AComm and Box, the home orgs of the Communication and the Biology majors respectively, chose a lighter approach by taking the audience on a trip down memory lane, to the uniformed world of basic education, the domain of Backstreet Boys and Spice Girls where the only rule of thumb was to get down and to move it all around, student handbook rules be damned.
Spirituality took center stage in the piece of Ateneo Lex. Sporting shirts that featured deadly sins such as lust, the future lawyers demonstrated in cadence and smooth prowess that underneath the carnal temptations of today’s media-saturated and free-for-all liberalism, is the grace of salvation that can only be had from an acknowledgement and acceptance of such gift. 
Majority of the pieces focused on how millennials perceived human relationships vis-à-vis the various material and social realities faced by today’s generation. The all-female cast from AJMA with its minimalist costume ensemble of white shirts and red cloth tied to the wrist and to each other seemed to put emphasis on the significance of the ties between people. Through its choreography, the performance placed particular emphasis on the vitality of human solidarity – the red cloth that tied the performers to one another made the audience realize that they have one and the same life force. The rather carnivalesque costume choice of CODE on the other hand paraded the color and glee the topsy-turvy world of meeting and dealing with desire within the frame of the classroom.
The dance avatars of ACTM and MECO orgs, home orgs of ComTech and MEco majors respectively, offered their aesthetic renditions of the ever-changing nature of relationships in the age of smartphone and dating apps. With tight master narratives of the instability of adolescent relationships paired with an almost flawless choreography to add complexion to their storyline, the dance troupes brought to stage the roller coaster world of contemporary relationships from the joys of meeting to the fierceness of fighting to the redeeming grace of reconciliation and forgiveness.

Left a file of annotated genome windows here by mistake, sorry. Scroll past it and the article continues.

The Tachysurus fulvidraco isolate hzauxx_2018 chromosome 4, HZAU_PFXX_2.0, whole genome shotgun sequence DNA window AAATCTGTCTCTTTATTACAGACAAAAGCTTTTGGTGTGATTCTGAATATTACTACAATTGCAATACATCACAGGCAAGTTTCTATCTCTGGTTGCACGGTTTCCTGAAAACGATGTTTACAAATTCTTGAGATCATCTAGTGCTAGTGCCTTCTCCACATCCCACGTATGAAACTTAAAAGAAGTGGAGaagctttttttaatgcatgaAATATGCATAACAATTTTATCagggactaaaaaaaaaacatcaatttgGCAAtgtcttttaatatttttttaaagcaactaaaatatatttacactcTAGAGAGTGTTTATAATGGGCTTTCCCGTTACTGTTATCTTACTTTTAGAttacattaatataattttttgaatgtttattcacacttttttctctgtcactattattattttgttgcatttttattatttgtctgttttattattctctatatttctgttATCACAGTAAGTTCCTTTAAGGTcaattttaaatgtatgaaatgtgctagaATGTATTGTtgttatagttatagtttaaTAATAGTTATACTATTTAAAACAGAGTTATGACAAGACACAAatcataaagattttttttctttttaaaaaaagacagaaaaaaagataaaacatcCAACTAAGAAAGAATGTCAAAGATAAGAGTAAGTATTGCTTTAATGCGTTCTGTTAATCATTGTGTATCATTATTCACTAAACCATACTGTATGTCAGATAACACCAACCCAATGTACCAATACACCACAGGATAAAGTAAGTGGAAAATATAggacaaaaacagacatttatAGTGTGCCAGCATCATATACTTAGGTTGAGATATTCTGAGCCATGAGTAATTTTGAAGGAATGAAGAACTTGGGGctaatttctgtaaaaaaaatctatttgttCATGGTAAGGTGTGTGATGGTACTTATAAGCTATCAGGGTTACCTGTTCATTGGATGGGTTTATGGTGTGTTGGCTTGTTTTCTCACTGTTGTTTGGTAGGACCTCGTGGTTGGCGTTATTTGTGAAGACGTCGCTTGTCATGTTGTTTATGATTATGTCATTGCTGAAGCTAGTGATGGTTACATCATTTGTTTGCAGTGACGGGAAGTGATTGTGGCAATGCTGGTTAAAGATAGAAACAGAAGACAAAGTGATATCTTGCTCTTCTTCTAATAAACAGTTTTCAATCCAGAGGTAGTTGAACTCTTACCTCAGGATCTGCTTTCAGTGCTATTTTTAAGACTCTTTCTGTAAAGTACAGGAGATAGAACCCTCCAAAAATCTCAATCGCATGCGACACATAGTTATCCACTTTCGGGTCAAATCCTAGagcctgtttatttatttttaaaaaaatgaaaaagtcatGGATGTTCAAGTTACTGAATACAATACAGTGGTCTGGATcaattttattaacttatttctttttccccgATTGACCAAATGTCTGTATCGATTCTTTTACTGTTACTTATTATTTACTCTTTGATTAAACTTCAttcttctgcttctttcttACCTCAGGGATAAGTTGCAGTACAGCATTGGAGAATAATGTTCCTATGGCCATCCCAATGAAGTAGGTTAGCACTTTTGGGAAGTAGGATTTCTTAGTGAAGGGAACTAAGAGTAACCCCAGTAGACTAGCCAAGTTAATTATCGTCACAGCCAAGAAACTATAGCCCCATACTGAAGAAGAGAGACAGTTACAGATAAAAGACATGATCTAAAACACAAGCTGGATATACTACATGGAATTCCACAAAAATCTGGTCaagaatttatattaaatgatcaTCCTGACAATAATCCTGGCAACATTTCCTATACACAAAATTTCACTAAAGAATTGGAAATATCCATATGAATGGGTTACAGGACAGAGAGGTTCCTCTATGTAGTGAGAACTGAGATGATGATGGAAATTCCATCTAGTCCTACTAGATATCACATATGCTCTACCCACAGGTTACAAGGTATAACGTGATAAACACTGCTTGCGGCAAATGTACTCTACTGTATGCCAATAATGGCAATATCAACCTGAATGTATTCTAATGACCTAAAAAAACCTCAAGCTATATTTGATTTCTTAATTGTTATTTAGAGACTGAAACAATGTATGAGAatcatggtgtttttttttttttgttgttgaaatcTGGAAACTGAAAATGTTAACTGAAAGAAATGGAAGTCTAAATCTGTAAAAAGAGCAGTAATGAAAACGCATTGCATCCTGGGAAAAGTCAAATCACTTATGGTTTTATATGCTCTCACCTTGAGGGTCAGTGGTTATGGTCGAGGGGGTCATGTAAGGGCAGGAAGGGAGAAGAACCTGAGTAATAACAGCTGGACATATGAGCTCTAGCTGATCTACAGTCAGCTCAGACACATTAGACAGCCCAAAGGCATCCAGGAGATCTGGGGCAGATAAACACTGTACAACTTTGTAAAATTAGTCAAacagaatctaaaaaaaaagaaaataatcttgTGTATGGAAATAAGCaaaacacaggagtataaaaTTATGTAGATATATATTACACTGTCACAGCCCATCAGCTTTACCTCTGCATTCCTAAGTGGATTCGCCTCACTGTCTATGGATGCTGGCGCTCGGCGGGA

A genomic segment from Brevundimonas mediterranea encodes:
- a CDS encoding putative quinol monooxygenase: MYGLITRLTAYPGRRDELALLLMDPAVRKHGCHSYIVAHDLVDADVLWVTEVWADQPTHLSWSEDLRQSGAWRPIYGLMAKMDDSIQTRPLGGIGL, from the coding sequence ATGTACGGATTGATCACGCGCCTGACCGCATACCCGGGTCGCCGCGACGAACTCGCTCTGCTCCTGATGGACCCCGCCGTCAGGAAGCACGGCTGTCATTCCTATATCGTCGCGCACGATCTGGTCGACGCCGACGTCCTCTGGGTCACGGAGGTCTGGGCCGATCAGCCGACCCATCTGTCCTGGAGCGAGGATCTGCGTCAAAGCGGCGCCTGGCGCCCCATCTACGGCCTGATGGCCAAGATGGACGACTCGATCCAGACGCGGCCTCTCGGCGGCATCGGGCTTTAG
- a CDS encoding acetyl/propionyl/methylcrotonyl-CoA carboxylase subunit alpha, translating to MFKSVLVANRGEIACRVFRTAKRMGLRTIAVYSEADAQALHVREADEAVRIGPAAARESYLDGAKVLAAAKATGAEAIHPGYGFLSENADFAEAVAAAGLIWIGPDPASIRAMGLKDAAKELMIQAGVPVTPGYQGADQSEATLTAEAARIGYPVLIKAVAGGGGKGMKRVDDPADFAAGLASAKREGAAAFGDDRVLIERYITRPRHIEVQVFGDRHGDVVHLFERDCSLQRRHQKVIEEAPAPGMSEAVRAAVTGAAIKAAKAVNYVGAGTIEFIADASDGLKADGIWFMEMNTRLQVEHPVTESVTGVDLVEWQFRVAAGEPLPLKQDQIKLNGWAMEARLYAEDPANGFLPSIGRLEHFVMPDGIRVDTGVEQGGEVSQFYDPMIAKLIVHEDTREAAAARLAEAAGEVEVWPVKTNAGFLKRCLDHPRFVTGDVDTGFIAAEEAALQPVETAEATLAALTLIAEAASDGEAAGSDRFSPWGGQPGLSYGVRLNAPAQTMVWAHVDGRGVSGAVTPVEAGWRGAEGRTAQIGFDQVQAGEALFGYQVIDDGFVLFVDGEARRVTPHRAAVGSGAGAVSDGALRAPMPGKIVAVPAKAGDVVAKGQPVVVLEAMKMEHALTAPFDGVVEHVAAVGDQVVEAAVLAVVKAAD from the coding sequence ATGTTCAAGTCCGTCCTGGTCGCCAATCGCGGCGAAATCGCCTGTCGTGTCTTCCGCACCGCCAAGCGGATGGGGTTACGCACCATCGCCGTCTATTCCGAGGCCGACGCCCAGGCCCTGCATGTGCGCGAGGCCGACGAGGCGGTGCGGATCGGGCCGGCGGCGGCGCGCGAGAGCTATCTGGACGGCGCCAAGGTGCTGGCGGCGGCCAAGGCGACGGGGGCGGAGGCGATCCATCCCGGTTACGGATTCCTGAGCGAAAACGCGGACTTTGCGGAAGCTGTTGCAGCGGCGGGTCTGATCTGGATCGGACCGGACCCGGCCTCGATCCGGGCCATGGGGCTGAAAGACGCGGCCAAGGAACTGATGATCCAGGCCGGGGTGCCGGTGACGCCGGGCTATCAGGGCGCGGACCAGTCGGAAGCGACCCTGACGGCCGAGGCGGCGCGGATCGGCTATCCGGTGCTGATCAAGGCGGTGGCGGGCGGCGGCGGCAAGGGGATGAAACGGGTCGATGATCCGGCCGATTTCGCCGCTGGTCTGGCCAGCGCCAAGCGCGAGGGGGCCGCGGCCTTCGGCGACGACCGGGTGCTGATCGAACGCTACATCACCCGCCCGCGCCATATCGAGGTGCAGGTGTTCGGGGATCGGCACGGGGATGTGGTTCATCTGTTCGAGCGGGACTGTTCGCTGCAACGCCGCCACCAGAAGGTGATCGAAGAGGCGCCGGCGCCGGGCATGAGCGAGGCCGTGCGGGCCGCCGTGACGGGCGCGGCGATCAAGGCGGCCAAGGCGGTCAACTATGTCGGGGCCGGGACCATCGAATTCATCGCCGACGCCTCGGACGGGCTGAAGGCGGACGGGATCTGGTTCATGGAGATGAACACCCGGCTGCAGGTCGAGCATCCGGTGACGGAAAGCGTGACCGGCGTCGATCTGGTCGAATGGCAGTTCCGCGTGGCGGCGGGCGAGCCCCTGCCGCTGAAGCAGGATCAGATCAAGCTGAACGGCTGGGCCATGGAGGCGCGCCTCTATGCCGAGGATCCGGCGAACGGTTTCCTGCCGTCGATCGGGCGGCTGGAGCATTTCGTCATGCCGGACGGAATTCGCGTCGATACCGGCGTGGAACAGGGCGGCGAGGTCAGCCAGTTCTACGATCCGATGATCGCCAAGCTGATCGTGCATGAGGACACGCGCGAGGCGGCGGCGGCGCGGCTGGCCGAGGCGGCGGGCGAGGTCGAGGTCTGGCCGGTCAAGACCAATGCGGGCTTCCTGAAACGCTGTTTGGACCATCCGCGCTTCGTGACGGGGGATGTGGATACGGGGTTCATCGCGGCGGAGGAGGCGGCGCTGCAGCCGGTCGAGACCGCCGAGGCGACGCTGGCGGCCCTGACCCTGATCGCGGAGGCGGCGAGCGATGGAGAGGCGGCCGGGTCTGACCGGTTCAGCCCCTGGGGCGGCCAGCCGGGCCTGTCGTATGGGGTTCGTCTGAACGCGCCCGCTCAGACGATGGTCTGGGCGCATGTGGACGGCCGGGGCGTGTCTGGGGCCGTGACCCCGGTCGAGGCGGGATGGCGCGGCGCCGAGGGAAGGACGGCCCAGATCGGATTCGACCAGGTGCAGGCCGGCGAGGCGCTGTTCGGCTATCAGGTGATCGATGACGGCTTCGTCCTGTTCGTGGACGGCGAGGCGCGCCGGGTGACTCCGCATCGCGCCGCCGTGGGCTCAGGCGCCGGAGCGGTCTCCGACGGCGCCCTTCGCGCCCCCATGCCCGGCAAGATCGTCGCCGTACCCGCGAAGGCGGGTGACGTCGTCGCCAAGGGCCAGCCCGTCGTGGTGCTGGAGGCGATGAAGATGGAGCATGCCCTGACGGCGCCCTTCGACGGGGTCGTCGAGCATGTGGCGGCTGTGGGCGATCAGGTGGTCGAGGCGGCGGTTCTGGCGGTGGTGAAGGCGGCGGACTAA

ACTM Champion

Defending champions AMAneuvers explored the tension between the virtual world of Instagram and that beyond the controlled environment of the color filter. Through its comic choreography, the management majors of Ateneo invited the spectators to evaluate the plausibility of the fantasies and idealized fronts when these are placed against the moving and frameless world of reality.
It was indeed a night of learning and revelation. And while all themes teased and tugged at the audience’s collective heart in various ways, execution, physical clarity and tightness of the performance broke the stalemate in what was truly a tough competition. AComm bagged 2nd Runner up while the judges had to confer and decide on two orgs that, in an exceptionally unusual moment, yielded the same average score. In the end, MECO was awarded 1st Runner Up while ACTM was given the yearlong bragging rights for being this year’s RiB champions.
Aside from these great performances of the ten organizations, audience members were also treated to a visual feast of pieces from CADS members who wowed the spectators with their mastery of classical and contemporary dance forms. Capping the event was the much anticipated performance of the Dollhouse who showed the audience what glitter and glamor looked.
All in all, more than the awards and stiff competition, RiB: Millennials was a celebration of a generation by a generation whose future is as bright as the brightest of stage lights, whose ability to chart a constellation of ideas rivals the wisdom of ancient old.
To the generation of no limits.